Beloved by a generation of gay men for her queer novels, Mary Renault was a complex character who defied the conservativism of the 50s and 60s.
Historical accounts about the lives of LGBTQIA+ people in the past are few and far between and stumbling across a notable queer person one didn’t know about is always a joy.
One such lesser-known lesbian (at least to the lesbian writing this article) is Mary Renault, a writer of historical queer fiction from the 1930s to the 1980s who also spent a significant part of her life in South Africa.
Born Eileen Mary Challans, Renault trained as a nurse, following her father’s refusal to support her writing career. While qualifying at the Radcliffe Infirmary in Oxford, England, Renault met fellow nurse Julie Mullard, the woman she would end up spending the rest of her life with.
Renault’s first novel, Purposes of Love (1939), was written while still working as a nurse, and she went on to write three more books before being awarded the MGM prize for Return to Night (1947), which enabled her to write full-time. It was also during this period that Renault and Mullard emigrated to Durban in South Africa, where they would live until shortly before Renault’s death in 1983.
While Renault’s first novels all featured contemporary settings, it was her historical fiction, and especially her gay historical fiction, that drew attention and cemented her into the literary scene. Surprisingly, Renault only wrote one lesbian novel — The Friendly Young Ladies (1944). This book, which centres on the love affair between a writer and a nurse, is thought to be based on the relationship between Renault and Mullard.
Starting with The Charioteer, which was published in 1953, Renault’s fondness of ancient Greece started to take a more prominent role in her writing. This book told the story of two young gay servicemen who use classical Greek ideals to make sense of their masculinity and their relationship.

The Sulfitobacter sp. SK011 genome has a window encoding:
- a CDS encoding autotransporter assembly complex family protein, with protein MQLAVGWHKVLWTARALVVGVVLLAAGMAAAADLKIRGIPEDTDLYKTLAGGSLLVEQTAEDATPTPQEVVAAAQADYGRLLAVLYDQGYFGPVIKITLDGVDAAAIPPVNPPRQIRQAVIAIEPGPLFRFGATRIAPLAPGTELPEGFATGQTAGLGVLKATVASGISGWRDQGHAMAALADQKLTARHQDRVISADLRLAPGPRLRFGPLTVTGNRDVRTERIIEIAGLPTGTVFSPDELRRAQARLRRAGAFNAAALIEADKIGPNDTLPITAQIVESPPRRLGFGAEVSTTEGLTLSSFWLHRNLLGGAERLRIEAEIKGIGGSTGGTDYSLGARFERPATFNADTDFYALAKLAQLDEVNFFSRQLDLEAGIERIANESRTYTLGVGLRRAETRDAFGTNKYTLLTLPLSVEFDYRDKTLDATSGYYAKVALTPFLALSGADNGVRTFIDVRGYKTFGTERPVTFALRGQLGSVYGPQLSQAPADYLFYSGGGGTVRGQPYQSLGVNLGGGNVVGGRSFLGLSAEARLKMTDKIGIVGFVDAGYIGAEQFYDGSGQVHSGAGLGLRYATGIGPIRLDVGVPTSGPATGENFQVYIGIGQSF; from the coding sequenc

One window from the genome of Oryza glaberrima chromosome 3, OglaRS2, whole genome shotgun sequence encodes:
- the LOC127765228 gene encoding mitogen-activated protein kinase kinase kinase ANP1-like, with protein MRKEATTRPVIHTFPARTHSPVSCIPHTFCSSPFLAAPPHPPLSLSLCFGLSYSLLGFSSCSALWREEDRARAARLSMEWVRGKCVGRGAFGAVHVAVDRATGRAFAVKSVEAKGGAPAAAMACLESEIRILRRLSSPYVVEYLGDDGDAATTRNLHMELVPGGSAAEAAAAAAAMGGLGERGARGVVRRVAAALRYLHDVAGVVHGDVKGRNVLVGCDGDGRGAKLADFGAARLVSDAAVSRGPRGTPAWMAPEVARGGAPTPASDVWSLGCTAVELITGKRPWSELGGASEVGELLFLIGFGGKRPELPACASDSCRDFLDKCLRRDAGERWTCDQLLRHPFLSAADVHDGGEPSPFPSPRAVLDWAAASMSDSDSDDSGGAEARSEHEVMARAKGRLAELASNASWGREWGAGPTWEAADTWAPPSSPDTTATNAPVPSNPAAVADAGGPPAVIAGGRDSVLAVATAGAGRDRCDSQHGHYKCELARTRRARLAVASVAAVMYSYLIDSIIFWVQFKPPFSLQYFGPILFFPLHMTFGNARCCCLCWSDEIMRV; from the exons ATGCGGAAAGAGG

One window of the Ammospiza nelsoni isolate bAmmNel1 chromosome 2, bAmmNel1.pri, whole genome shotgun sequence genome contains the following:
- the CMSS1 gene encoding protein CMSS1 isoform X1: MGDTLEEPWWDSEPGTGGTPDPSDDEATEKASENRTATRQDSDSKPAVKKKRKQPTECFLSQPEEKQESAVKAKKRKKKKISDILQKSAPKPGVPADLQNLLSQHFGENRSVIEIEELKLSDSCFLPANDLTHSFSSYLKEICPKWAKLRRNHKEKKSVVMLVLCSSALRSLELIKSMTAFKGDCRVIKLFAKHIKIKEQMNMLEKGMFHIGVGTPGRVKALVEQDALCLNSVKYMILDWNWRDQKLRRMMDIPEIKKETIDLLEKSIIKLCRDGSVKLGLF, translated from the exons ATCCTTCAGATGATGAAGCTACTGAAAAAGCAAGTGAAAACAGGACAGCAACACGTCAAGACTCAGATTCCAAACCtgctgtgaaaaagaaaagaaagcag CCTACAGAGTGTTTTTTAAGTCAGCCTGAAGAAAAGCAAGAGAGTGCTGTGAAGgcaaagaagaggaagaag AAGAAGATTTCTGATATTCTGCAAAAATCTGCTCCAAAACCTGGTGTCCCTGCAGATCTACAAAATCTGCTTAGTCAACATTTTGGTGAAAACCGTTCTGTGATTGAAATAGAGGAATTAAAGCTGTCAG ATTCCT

One of the first so-called “gay novels”, Renault’s juxtaposition of the tolerance of ancient Greece and the more conservative attitudes that contemporary Britain had about homosexual relationships made her a much-loved author among the gay community, who even gossiped that the writer was a gay man writing under a pseudonym. Aside from being treasured by gay men, John F. Kennedy also cited Renault as his favourite writer.
Renault was deeply uncomfortable with the idea of someone identifying themselves primarily on the basis of their sexuality.
Renault and Mullard were both involved with the Black Sash movement while living in apartheid South Africa, and although Renault was disappointed at this organisation’s refusal to protest anti-gay laws, calling her a gay rights activist would be inaccurate.
Renault, in fact, was deeply uncomfortable with the idea of someone identifying themselves primarily on the basis of their sexuality. In an afterword to a later edition of The Friendly Ladies, published shortly before her death, Renault expressed her dislike of the Gay Pride movement, writing:
“Congregated homosexuals waving banners are really not conducive to a goodnatured ‘Vive la difference!’ … People who do not consider themselves to be, primarily, human beings amongst their fellow humans, deserve to be discriminated against, and ought not to make a meal of it.”
While these words seem harsh and outdated, it may perhaps be more useful to consider Renault’s contribution to the gay literary canon during a time when writing about queer relationships was very much not the norm: during her career, Mary Renault wrote close to 20 novels and works of non-fiction, most of them featuring queer characters.
Take a look at what scholars, friends and members of the BBC have to say about Mary Renault’s work below.